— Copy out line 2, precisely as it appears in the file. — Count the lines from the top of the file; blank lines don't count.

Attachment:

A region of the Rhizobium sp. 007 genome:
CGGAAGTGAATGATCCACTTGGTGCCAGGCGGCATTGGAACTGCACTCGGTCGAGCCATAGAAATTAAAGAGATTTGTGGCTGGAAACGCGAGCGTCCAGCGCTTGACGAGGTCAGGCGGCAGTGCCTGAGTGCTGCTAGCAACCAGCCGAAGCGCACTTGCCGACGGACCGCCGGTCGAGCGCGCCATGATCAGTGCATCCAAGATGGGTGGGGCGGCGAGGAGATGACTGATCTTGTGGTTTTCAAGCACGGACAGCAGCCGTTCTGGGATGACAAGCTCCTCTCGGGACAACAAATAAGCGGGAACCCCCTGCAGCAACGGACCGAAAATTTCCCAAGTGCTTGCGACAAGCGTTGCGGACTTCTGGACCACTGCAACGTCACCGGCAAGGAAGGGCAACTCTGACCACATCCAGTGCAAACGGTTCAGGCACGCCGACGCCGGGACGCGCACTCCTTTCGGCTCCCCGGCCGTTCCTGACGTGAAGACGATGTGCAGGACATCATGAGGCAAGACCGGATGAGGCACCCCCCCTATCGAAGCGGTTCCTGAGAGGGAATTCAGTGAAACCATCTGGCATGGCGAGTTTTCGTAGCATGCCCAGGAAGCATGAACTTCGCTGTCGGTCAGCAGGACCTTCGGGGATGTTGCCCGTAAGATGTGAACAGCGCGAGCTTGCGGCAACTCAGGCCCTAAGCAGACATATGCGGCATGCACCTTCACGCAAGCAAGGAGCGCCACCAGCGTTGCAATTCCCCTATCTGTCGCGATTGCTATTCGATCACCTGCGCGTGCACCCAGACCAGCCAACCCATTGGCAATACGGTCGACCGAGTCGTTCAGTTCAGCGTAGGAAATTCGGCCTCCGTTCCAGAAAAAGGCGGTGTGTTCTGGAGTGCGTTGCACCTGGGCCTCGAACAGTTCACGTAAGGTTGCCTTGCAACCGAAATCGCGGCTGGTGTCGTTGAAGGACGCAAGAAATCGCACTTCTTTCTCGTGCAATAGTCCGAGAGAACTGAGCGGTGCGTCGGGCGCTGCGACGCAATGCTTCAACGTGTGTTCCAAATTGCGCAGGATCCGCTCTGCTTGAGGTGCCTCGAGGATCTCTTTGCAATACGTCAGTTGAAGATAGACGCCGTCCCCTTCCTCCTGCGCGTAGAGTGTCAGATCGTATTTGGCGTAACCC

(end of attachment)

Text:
CGGAAGTGAATGATCCACTTGGTGCCAGGCGGCATTGGAACTGCACTCGGTCGAGCCATAGAAATTAAAGAGATTTGTGGCTGGAAACGCGAGCGTCCAGCGCTTGACGAGGTCAGGCGGCAGTGCCTGAGTGCTGCTAGCAACCAGCCGAAGCGCACTTGCCGACGGACCGCCGGTCGAGCGCGCCATGATCAGTGCATCCAAGATGGGTGGGGCGGCGAGGAGATGACTGATCTTGTGGTTTTCAAGCACGGACAGCAGCCGTTCTGGGATGACAAGCTCCTCTCGGGACAACAAATAAGCGGGAACCCCCTGCAGCAACGGACCGAAAATTTCCCAAGTGCTTGCGACAAGCGTTGCGGACTTCTGGACCACTGCAACGTCACCGGCAAGGAAGGGCAACTCTGACCACATCCAGTGCAAACGGTTCAGGCACGCCGACGCCGGGACGCGCACTCCTTTCGGCTCCCCGGCCGTTCCTGACGTGAAGACGATGTGCAGGACATCATGAGGCAAGACCGGATGAGGCACCCCCCCTATCGAAGCGGTTCCTGAGAGGGAATTCAGTGAAACCATCTGGCATGGCGAGTTTTCGTAGCATGCCCAGGAAGCATGAACTTCGCTGTCGGTCAGCAGGACCTTCGGGGATGTTGCCCGTAAGATGTGAACAGCGCGAGCTTGCGGCAACTCAGGCCCTAAGCAGACATATGCGGCATGCACCTTCACGCAAGCAAGGAGCGCCACCAGCGTTGCAATTCCCCTATCTGTCGCGATTGCTATTCGATCACCTGCGCGTGCACCCAGACCAGCCAACCCATTGGCAATACGGTCGACCGAGTCGTTCAGTTCAGCGTAGGAAATTCGGCCTCCGTTCCAGAAAAAGGCGGTGTGTTCTGGAGTGCGTTGCACCTGGGCCTCGAACAGTTCACGTAAGGTTGCCTTGCAACCGAAATCGCGGCTGGTGTCGTTGAAGGACGCAAGAAATCGCACTTCTTTCTCGTGCAATAGTCCGAGAGAACTGAGCGGTGCGTCGGGCGCTGCGACGCAATGCTTCAACGTGTGTTCCAAATTGCGCAGGATCCGCTCTGCTTGAGGTGCCTCGAGGATCTCTTTGCAATACGTCAGTTGAAGATAGACGCCGTCCCCTTCCTCCTGCGCGTAGAGTGTCAGATCGTATTTGGCGTAACCC